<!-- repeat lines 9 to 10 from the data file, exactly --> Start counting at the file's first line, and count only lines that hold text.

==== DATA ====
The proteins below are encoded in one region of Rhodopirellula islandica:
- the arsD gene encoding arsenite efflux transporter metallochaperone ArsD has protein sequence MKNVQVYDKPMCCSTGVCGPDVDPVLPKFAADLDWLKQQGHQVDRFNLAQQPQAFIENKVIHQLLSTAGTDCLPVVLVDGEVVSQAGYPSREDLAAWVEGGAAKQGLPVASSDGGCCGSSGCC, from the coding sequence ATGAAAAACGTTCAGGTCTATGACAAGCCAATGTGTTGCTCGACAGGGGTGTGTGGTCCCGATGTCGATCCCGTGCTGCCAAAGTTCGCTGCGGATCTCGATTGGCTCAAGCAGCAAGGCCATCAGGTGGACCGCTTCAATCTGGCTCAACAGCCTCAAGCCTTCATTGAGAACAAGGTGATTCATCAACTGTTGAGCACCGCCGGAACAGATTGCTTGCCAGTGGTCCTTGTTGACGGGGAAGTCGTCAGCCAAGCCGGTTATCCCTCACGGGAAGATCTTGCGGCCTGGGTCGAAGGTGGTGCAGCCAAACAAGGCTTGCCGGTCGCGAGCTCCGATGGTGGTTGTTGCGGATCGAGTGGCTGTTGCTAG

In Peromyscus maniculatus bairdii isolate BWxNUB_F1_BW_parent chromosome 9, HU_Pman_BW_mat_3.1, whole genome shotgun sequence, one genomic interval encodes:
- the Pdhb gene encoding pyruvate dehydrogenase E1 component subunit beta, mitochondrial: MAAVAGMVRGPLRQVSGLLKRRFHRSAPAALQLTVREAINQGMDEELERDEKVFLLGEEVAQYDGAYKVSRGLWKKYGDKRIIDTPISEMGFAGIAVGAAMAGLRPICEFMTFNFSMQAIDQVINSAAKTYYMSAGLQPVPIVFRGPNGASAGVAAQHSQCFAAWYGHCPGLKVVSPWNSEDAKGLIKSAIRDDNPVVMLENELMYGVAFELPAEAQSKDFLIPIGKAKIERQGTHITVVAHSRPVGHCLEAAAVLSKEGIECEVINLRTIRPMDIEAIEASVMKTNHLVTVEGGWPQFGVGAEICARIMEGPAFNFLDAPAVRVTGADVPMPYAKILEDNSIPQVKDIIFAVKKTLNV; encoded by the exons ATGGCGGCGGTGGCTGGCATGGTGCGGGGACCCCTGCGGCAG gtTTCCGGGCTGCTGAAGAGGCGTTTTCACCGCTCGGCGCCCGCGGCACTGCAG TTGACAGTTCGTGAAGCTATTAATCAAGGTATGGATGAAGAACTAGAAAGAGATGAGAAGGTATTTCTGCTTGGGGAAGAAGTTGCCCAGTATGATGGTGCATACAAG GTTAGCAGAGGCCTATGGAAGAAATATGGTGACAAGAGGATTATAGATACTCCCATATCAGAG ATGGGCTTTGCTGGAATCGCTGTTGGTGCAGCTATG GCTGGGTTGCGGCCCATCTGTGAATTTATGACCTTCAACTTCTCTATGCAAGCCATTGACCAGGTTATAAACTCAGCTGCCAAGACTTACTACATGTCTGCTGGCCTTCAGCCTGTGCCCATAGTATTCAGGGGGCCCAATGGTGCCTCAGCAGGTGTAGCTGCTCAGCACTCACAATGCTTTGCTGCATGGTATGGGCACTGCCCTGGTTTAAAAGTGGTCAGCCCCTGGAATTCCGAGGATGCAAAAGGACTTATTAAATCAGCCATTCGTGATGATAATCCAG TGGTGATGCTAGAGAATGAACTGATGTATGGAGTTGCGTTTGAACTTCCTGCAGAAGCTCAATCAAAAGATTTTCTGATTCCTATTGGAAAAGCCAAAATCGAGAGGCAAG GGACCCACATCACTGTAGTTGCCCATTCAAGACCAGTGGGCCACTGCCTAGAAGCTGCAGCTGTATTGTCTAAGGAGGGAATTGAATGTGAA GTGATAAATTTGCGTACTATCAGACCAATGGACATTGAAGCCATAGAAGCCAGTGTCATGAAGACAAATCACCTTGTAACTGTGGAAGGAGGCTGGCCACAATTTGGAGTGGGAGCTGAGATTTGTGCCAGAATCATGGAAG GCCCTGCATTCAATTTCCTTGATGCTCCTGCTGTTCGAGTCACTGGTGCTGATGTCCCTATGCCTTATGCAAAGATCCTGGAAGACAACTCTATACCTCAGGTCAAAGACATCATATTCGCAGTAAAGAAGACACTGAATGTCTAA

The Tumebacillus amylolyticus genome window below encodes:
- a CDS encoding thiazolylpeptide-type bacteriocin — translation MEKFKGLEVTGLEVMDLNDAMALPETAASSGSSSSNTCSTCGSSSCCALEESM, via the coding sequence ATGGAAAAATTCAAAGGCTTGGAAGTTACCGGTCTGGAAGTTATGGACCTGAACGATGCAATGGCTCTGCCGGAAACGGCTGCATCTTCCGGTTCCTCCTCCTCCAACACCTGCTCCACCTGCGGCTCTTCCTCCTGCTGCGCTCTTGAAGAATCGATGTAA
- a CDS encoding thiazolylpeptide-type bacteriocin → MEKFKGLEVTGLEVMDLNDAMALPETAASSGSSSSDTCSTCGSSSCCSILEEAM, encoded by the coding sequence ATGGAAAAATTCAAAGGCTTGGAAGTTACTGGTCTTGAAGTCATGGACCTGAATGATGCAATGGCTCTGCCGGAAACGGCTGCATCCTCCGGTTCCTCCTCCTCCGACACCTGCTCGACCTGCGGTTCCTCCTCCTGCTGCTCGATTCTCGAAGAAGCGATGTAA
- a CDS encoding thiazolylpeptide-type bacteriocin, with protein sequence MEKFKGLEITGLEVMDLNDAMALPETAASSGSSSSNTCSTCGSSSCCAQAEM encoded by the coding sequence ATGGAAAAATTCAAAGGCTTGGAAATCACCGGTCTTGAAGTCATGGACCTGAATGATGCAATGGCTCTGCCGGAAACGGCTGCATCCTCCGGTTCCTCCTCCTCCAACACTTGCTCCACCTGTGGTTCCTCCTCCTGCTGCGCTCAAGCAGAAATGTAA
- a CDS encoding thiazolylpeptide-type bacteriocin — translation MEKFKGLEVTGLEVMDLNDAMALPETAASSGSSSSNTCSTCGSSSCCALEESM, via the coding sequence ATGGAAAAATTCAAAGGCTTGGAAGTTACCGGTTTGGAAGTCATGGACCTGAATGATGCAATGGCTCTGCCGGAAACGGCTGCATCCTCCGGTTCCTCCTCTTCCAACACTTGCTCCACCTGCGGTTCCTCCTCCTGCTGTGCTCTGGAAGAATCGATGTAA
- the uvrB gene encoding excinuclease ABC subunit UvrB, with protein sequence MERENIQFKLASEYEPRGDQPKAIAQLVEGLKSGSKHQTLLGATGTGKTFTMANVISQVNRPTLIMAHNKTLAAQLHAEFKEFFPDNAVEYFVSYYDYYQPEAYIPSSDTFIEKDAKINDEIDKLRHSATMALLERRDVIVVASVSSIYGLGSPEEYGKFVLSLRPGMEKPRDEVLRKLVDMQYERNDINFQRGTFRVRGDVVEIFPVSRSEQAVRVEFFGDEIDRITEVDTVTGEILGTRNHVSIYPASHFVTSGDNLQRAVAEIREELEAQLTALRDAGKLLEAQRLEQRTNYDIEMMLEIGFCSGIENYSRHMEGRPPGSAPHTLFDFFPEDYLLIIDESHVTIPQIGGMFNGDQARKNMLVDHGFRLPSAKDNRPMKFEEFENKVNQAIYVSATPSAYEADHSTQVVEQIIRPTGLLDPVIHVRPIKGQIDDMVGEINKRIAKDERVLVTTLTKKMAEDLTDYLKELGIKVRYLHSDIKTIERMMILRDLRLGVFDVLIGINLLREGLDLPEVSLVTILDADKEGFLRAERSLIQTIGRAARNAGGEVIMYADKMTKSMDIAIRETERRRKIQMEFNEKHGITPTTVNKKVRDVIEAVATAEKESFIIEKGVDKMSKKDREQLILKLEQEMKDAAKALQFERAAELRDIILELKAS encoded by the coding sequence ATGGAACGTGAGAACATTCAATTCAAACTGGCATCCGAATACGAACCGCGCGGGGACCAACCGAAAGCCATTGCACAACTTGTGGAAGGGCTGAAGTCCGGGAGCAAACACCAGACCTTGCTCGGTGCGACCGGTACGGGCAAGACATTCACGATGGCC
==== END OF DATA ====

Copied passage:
- a CDS encoding thiazolylpeptide-type bacteriocin — translation MEKFKGLEVTGLEVMDLNDAMALPETAASSGSSSSNTCSTCGSSSCCALEESM, via the coding sequence ATGGAAAAATTCAAAGGCTTGGAAGTTACCGGTTTGGAAGTCATGGACCTGAATGATGCAATGGCTCTGCCGGAAACGGCTGCATCCTCCGGTTCCTCCTCTTCCAACACTTGCTCCACCTGCGGTTCCTCCTCCTGCTGTGCTCTGGAAGAATCGATGTAA
- the uvrB gene encoding excinuclease ABC subunit UvrB, with protein sequence MERENIQFKLASEYEPRGDQPKAIAQLVEGLKSGSKHQTLLGATGTGKTFTMANVISQVNRPTLIMAHNKTLAAQLHAEFKEFFPDNAVEYFVSYYDYYQPEAYIPSSDTFIEKDAKINDEIDKLRHSATMALLERRDVIVVASVSSIYGLGSPEEYGKFVLSLRPGMEKPRDEVLRKLVDMQYERNDINFQRGTFRVRGDVVEIFPVSRSEQAVRVEFFGDEIDRITEVDTVTGEILGTRNHVSIYPASHFVTSGDNLQRAVAEIREELEAQLTALRDAGKLLEAQRLEQRTNYDIEMMLEIGFCSGIENYSRHMEGRPPGSAPHTLFDFFPEDYLLIIDESHVTIPQIGGMFNGDQARKNMLVDHGFRLPSAKDNRPMKFEEFENKVNQAIYVSATPSAYEADHSTQVVEQIIRPTGLLDPVIHVRPIKGQIDDMVGEINKRIAKDERVLVTTLTKKMAEDLTDYLKELGIKVRYLHSDIKTIERMMILRDLRLGVFDVLIGINLLREGLDLPEVSLVTILDADKEGFLRAERSLIQTIGRAARNAGGEVIMYADKMTKSMDIAIRETERRRKIQMEFNEKHGITPTTVNKKVRDVIEAVATAEKESFIIEKGVDKMSKKDREQLILKLEQEMKDAAKALQFERAAELRDIILELKAS encoded by the coding sequence ATGGAACGTGAGAACATTCAATTCAAACTGGCATCCGAATACGAACCGCGCGGGGACCAACCGAAAGCCATTGCACAACTTGTGGAAGGGCTGAAGTCCGGGAGCAAACACCAGACCTTGCTCGGTGCGACCGGTACGGGCAAGACATTCACGATGGCC